Quantcast

Eagle Syndrome - Online Support Group

Partial success with posture changes?

Hi everyone. I know it has only been a few weeks since my last post, but I wanted to ask a question about posture. I think I mentioned in that post that my symptoms are very sensitive to the position of my head. Even slight deviations from what I consider neutral posture can bring on throat pain, tingling, foreign object sensation, etc.

About two weeks ago though I decided to take a leap and try to change my posture to maximize the distance between the styloid process and the first cervical vertebra. In effect this means thrusting my head forward and tipping my chin slightly upwards - all the time. Well, rather to my surprise, two weeks later my throat pain is WAY better, along with several other symptoms. It seems quite hard to believe that I can alleviate some symptoms in such a stupidly simple way, but there’s no doubt that it’s worked to some extent.

What I want to ask is whether anyone else has had partial success with postural changes, and if so what symptoms got better and which ones remained. For me it’s been mostly the throat symptoms that have gotten better (glossopharyngeal nerve pain, voice changes, tingling, etc.), while the symptoms localized in my head (headache, ear fullness, etc.) have not.

Of course I am enormously glad to have found a way to minimize some symptoms, but on the other hand I quite confused about what these developments mean in the grand scheme. I have some ideas but would be very glad to hear other people’s experiences and thoughts before leaping to my own wild theories.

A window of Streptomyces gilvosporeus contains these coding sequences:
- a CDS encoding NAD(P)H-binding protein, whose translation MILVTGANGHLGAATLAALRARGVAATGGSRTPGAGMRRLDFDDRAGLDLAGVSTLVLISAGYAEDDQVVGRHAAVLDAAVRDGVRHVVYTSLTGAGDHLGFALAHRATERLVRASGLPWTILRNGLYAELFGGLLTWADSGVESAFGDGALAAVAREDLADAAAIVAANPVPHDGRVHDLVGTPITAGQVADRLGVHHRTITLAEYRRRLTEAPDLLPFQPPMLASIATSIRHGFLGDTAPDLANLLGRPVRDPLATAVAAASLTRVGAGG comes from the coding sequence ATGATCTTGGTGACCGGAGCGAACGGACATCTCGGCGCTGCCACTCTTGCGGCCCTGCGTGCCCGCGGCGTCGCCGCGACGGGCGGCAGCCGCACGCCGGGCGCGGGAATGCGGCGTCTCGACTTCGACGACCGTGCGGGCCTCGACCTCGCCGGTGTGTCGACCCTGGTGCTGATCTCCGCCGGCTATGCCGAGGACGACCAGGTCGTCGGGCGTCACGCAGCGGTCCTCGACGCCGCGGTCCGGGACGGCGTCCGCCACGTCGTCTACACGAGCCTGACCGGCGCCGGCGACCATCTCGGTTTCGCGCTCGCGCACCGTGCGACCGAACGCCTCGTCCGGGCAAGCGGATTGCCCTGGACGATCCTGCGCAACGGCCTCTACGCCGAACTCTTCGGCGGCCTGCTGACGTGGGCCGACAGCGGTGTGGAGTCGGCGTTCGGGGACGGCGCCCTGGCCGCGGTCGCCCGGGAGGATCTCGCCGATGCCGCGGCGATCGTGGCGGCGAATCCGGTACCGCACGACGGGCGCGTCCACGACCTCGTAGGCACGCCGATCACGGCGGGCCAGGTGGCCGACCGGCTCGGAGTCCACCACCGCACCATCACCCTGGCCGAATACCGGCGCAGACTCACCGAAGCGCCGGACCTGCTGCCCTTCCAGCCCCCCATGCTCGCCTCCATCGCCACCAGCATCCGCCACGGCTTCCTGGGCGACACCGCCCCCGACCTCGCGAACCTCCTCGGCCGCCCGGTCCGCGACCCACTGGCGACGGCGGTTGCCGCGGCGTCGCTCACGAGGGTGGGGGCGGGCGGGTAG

Hi,

Yes, no question that head posture will affect what you are feeling. It will vary greatly from person to person depending on anatomy, growth of styloid and structures impacted which makes it hard to pin down concretely. For myself, prior to the first styloidectomy, looking down caused decreased visual acuity (blurred vision) and headache, loss of voice, lump in throat, heaviness in upper chest to name a few symptoms. After the surgery many of these symptoms reduced for ~2 weeks and then kicked back up significantly. Now if my head deviates away from neutral in any way for more than a minute or two my symptoms are much worse and significantly affecting my IJV, carotid artery, vagus nerve and glossopharyngeal nerve on the remaining styloid side. This I relate to having more motion since the “crutch” or “training wheel” on the removed side is now gone.

For a long time now I have been using a rolled up hand towel in my pillow case on either side of my head as a bumper to stay closer to neutral. I could not tolerate the soft neck collar to sleep in, too much compression on my neck and jaw. I see my surgeon tomorrow to discuss removal of the remaining side tomorrow :crossed_fingers:

The rub is holding your head with chin out and tipped up for long periods over time will affect other structures in your neck in a way that are not desirable. This is the first post of yours I have read so not sure if you have had surgery yet or not. Hope you find answers soon!

1 Like

Thanks for your response @JustBreathe. I have not had surgery and have both been told and observed myself that my styloids are normal length, although the right styloid is quite close to the C1 vertebra. You are definitely right that I can’t go my whole life sticking my chin out and upwards without paying the price at some point. Honestly that’s the least of my concerns at present though.

My main question right now is this: if changing my posture all but eliminates symptoms but doesn’t affect others, can I reasonably attribute those other symptoms to ES? Especially given that the styloids are normal? Because when I adopt provocative postures, my symptoms look like classic ES plus a few of the more oddball symptoms, whereas when I stay out of provocative postures only the oddball symptoms remain. The question that I realize no one can reliably answer, but that seems to lie at the heart of my troubles, is whether these oddball symptoms could also be due to ES. On the one hand there are the normal styloids and the posture-independence of those symptoms, on the other hand there’s the indubitable fact that the styloid process and C1 are causing mischief at least some of the time in some postures.